Ethnography has emerged as a potentially valuable empirical means of understanding how and why accounting operates within organisations. However, its use in the accounting literature has not been without controversy. This paper addresses one of the key issues of dispute: the role of critical foundational theories in ethnographic accounting research. First, the paper draws from competing proposals for ethnography in the accounting literature in an attempt to shed further light on the use of critical theory within an ethnographic field study. It is argued that critical theory can be a valuable tool in developing further insights from ethnographic study, but that its timing within the stages of the empirical work is crucial to achieve a balance between understanding and explanation. Second, in highlighting the lessons learnt from the author's own ethnographic research, the paper discusses the (as yet untapped) potential for critical ethnography to inform directly the design and development of new accounting systems. It is proposed that using ethnography "actively" in this way could provide the methodological basis for the development of new forms of accounting, such as social accounting.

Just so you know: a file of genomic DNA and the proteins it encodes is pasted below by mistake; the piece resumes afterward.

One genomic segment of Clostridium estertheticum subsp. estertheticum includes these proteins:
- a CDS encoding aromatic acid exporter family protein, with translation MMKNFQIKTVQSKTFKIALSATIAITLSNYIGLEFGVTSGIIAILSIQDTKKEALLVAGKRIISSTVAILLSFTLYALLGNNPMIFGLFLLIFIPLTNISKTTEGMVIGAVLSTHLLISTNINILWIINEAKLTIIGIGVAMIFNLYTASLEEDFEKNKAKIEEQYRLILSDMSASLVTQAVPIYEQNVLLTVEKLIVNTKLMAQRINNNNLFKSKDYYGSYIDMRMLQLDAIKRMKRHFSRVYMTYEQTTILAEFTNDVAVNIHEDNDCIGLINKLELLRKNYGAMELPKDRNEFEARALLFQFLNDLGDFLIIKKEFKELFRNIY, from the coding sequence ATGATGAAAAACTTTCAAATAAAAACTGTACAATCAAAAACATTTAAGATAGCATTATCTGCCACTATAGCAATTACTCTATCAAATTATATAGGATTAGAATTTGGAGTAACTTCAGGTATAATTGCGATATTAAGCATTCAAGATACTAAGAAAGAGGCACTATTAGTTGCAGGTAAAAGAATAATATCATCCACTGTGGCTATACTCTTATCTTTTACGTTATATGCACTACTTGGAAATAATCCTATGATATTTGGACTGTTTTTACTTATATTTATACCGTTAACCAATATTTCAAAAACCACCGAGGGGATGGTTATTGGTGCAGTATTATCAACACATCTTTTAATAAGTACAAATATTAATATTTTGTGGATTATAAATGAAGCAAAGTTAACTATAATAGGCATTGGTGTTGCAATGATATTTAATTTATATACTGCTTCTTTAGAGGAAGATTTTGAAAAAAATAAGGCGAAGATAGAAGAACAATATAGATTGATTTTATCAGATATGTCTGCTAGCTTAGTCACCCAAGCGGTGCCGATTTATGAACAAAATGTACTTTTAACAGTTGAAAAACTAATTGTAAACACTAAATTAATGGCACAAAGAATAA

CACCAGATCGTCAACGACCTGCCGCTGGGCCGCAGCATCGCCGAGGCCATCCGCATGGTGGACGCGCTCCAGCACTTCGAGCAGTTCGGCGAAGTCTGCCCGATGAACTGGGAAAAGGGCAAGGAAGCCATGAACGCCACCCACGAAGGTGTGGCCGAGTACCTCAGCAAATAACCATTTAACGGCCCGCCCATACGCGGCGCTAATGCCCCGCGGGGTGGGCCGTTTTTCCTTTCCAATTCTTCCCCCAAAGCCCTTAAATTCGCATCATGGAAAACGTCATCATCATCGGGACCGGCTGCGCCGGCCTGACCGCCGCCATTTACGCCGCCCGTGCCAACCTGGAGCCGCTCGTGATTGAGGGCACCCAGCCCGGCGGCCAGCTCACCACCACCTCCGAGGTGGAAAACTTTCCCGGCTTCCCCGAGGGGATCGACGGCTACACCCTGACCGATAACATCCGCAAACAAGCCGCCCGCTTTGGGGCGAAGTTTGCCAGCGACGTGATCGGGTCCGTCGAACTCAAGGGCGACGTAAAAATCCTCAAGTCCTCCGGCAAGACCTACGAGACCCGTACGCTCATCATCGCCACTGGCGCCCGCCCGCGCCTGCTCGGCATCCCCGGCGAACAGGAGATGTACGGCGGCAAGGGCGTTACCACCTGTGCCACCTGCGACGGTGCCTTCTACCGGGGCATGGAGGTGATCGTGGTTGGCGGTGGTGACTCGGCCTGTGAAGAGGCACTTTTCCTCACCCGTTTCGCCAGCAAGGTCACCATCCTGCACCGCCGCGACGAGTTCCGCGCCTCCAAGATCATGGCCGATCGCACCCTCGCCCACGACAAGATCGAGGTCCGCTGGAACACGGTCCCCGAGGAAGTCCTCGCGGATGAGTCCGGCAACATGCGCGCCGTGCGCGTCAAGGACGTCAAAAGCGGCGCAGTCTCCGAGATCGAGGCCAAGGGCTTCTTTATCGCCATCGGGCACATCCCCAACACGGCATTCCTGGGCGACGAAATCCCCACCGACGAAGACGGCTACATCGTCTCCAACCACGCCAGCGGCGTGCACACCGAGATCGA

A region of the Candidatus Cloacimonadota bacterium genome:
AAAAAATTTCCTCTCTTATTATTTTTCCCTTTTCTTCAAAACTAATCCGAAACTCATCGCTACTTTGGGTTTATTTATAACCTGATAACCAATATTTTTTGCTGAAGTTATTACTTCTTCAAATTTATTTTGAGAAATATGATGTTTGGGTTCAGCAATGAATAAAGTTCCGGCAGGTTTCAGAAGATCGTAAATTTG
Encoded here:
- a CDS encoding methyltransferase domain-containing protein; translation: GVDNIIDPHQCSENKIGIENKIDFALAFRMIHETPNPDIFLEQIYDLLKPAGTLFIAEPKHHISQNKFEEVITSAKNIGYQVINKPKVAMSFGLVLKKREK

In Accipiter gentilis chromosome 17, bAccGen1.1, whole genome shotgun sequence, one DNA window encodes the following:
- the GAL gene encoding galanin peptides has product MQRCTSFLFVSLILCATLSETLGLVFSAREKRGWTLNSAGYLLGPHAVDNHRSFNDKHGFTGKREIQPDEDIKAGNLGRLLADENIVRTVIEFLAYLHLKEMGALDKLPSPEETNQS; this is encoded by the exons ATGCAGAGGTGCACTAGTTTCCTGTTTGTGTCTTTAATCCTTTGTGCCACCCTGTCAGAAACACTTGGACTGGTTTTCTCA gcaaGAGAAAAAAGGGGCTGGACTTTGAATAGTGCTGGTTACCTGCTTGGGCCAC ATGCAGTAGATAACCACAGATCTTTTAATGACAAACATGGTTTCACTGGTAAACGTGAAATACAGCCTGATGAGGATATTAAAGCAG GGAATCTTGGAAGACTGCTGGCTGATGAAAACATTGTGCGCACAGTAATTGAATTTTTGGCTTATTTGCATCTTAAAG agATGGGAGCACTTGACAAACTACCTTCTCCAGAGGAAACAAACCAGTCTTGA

- Accounting research
- Social accounting